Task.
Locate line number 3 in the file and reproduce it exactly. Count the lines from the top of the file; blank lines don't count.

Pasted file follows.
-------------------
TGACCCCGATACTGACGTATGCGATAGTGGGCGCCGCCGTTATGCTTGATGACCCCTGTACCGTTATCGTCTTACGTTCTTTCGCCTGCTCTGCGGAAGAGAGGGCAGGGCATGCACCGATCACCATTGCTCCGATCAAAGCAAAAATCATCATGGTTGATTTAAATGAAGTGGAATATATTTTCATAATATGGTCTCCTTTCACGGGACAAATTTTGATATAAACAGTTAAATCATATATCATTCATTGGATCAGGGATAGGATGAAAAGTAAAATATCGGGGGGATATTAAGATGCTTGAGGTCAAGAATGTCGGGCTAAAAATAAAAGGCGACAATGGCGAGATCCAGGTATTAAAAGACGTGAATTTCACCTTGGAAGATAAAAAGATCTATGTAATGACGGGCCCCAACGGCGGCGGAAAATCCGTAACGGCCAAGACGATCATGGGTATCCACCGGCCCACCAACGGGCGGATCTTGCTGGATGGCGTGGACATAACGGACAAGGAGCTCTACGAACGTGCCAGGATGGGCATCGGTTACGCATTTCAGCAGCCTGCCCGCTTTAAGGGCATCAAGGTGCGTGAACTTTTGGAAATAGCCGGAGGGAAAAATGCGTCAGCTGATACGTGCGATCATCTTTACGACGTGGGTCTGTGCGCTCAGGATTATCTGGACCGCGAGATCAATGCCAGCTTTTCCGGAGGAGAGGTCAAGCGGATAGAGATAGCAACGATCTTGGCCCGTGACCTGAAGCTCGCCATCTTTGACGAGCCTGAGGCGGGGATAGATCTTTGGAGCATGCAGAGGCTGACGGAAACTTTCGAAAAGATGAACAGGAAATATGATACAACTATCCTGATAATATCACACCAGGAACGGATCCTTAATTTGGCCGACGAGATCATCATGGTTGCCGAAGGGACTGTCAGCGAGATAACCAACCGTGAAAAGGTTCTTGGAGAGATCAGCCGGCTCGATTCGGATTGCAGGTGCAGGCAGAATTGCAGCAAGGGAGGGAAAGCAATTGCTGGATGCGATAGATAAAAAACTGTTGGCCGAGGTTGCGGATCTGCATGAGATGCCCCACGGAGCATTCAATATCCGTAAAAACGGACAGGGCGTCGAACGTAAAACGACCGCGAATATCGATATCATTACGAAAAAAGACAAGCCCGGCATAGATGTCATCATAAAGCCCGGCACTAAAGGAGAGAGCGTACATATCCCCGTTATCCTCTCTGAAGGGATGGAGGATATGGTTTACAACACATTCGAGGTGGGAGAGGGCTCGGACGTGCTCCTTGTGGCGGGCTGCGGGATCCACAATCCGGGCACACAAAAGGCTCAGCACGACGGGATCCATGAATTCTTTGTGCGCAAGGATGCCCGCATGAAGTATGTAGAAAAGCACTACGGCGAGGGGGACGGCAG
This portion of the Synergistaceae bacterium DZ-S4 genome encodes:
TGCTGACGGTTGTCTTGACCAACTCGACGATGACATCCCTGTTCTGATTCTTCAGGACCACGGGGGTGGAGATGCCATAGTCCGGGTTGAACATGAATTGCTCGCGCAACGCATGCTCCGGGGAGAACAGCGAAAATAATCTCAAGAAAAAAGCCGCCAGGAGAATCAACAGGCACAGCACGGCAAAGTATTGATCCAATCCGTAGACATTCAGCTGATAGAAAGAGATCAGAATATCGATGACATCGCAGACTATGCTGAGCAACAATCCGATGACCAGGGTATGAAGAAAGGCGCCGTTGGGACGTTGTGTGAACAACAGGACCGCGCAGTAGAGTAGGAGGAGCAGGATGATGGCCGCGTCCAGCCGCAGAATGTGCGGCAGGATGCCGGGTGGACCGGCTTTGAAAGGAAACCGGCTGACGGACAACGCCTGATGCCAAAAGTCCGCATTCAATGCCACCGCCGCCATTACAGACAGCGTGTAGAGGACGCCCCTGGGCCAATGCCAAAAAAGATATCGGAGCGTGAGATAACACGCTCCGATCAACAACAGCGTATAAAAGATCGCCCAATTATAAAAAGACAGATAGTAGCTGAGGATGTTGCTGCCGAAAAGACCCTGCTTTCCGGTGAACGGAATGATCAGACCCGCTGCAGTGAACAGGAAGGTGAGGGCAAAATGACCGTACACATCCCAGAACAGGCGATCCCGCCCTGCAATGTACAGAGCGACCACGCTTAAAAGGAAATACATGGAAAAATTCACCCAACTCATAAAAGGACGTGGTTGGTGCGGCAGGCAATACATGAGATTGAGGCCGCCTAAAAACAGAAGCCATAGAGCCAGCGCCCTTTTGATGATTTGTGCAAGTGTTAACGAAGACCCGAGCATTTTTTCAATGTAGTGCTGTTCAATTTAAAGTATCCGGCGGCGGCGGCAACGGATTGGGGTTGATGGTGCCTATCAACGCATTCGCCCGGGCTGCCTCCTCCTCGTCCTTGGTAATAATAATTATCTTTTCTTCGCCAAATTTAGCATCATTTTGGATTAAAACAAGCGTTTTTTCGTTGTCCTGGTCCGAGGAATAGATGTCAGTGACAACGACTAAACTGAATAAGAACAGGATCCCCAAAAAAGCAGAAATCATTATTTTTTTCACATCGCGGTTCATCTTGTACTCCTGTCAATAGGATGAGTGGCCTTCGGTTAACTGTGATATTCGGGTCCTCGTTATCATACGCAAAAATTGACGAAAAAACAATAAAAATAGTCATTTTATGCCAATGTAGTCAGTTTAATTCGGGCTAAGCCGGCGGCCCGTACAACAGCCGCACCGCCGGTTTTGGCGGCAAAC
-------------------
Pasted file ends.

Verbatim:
TGCTGACGGTTGTCTTGACCAACTCGACGATGACATCCCTGTTCTGATTCTTCAGGACCACGGGGGTGGAGATGCCATAGTCCGGGTTGAACATGAATTGCTCGCGCAACGCATGCTCCGGGGAGAACAGCGAAAATAATCTCAAGAAAAAAGCCGCCAGGAGAATCAACAGGCACAGCACGGCAAAGTATTGATCCAATCCGTAGACATTCAGCTGATAGAAAGAGATCAGAATATCGATGACATCGCAGACTATGCTGAGCAACAATCCGATGACCAGGGTATGAAGAAAGGCGCCGTTGGGACGTTGTGTGAACAACAGGACCGCGCAGTAGAGTAGGAGGAGCAGGATGATGGCCGCGTCCAGCCGCAGAATGTGCGGCAGGATGCCGGGTGGACCGGCTTTGAAAGGAAACCGGCTGACGGACAACGCCTGATGCCAAAAGTCCGCATTCAATGCCACCGCCGCCATTACAGACAGCGTGTAGAGGACGCCCCTGGGCCAATGCCAAAAAAGATATCGGAGCGTGAGATAACACGCTCCGATCAACAACAGCGTATAAAAGATCGCCCAATTATAAAAAGACAGATAGTAGCTGAGGATGTTGCTGCCGAAAAGACCCTGCTTTCCGGTGAACGGAATGATCAGACCCGCTGCAGTGAACAGGAAGGTGAGGGCAAAATGACCGTACACATCCCAGAACAGGCGATCCCGCCCTGCAATGTACAGAGCGACCACGCTTAAAAGGAAATACATGGAAAAATTCACCCAACTCATAAAAGGACGTGGTTGGTGCGGCAGGCAATACATGAGATTGAGGCCGCCTAAAAACAGAAGCCATAGAGCCAGCGCCCTTTTGATGATTTGTGCAAGTGTTAACGAAGACCCGAGCATTTTTTCAATGTAGTGCTGTTCAATTTAAAGTATCCGGCGGCGGCGGCAACGGATTGGGGTTGATGGTGCCTATCAACGCATTCGCCCGGGCTGCCTCCTCCTCGTCCTTGGTAATAATAATTATCTTTTCTTCGCCAAATTTAGCATCATTTTGGATTAAAACAAGCGTTTTTTCGTTGTCCTGGTCCGAGGAATAGATGTCAGTGACAACGACTAAACTGAATAAGAACAGGATCCCCAAAAAAGCAGAAATCATTATTTTTTTCACATCGCGGTTCATCTTGTACTCCTGTCAATAGGATGAGTGGCCTTCGGTTAACTGTGATATTCGGGTCCTCGTTATCATACGCAAAAATTGACGAAAAAACAATAAAAATAGTCATTTTATGCCAATGTAGTCAGTTTAATTCGGGCTAAGCCGGCGGCCCGTACAACAGCCGCACCGCCGGTTTTGGCGGCAAAC